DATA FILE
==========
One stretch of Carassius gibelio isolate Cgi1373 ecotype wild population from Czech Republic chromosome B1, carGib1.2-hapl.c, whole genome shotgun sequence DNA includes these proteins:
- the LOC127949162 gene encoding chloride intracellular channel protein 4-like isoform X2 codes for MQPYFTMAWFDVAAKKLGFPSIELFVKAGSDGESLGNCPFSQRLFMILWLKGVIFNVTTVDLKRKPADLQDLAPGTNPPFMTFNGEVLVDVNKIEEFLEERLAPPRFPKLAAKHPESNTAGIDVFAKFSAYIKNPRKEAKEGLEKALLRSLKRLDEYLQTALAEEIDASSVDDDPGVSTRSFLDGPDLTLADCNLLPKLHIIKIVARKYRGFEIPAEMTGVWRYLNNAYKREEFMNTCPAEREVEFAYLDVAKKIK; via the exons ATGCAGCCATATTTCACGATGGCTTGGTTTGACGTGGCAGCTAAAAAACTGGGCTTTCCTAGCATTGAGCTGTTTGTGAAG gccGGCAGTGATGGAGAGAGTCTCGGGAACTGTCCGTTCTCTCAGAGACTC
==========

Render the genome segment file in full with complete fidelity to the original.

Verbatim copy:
One stretch of Carassius gibelio isolate Cgi1373 ecotype wild population from Czech Republic chromosome B1, carGib1.2-hapl.c, whole genome shotgun sequence DNA includes these proteins:
- the LOC127949162 gene encoding chloride intracellular channel protein 4-like isoform X2 codes for MQPYFTMAWFDVAAKKLGFPSIELFVKAGSDGESLGNCPFSQRLFMILWLKGVIFNVTTVDLKRKPADLQDLAPGTNPPFMTFNGEVLVDVNKIEEFLEERLAPPRFPKLAAKHPESNTAGIDVFAKFSAYIKNPRKEAKEGLEKALLRSLKRLDEYLQTALAEEIDASSVDDDPGVSTRSFLDGPDLTLADCNLLPKLHIIKIVARKYRGFEIPAEMTGVWRYLNNAYKREEFMNTCPAEREVEFAYLDVAKKIK; via the exons ATGCAGCCATATTTCACGATGGCTTGGTTTGACGTGGCAGCTAAAAAACTGGGCTTTCCTAGCATTGAGCTGTTTGTGAAG gccGGCAGTGATGGAGAGAGTCTCGGGAACTGTCCGTTCTCTCAGAGACTC